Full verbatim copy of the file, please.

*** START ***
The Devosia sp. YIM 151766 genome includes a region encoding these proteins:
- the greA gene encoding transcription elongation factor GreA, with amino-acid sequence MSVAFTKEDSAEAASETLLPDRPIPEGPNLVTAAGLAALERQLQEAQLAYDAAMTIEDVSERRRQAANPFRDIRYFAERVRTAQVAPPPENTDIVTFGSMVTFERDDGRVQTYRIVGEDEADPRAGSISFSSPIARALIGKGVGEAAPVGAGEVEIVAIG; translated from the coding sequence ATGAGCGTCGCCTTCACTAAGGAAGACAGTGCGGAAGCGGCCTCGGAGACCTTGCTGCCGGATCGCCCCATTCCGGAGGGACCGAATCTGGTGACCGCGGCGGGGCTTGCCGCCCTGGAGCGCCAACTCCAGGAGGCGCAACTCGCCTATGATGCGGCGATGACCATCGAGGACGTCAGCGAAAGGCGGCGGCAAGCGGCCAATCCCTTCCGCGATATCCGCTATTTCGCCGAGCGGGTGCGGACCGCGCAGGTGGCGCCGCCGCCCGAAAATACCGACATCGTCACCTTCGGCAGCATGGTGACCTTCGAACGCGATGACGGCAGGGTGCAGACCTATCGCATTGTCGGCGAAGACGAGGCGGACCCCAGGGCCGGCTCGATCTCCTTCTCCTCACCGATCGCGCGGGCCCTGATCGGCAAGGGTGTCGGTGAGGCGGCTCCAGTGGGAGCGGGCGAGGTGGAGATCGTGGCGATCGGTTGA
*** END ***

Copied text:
The Devosia sp. YIM 151766 genome includes a region encoding these proteins:
- the greA gene encoding transcription elongation factor GreA, with amino-acid sequence MSVAFTKEDSAEAASETLLPDRPIPEGPNLVTAAGLAALERQLQEAQLAYDAAMTIEDVSERRRQAANPFRDIRYFAERVRTAQVAPPPENTDIVTFGSMVTFERDDGRVQTYRIVGEDEADPRAGSISFSSPIARALIGKGVGEAAPVGAGEVEIVAIG; translated from the coding sequence ATGAGCGTCGCCTTCACTAAGGAAGACAGTGCGGAAGCGGCCTCGGAGACCTTGCTGCCGGATCGCCCCATTCCGGAGGGACCGAATCTGGTGACCGCGGCGGGGCTTGCCGCCCTGGAGCGCCAACTCCAGGAGGCGCAACTCGCCTATGATGCGGCGATGACCATCGAGGACGTCAGCGAAAGGCGGCGGCAAGCGGCCAATCCCTTCCGCGATATCCGCTATTTCGCCGAGCGGGTGCGGACCGCGCAGGTGGCGCCGCCGCCCGAAAATACCGACATCGTCACCTTCGGCAGCATGGTGACCTTCGAACGCGATGACGGCAGGGTGCAGACCTATCGCATTGTCGGCGAAGACGAGGCGGACCCCAGGGCCGGCTCGATCTCCTTCTCCTCACCGATCGCGCGGGCCCTGATCGGCAAGGGTGTCGGTGAGGCGGCTCCAGTGGGAGCGGGCGAGGTGGAGATCGTGGCGATCGGTTGA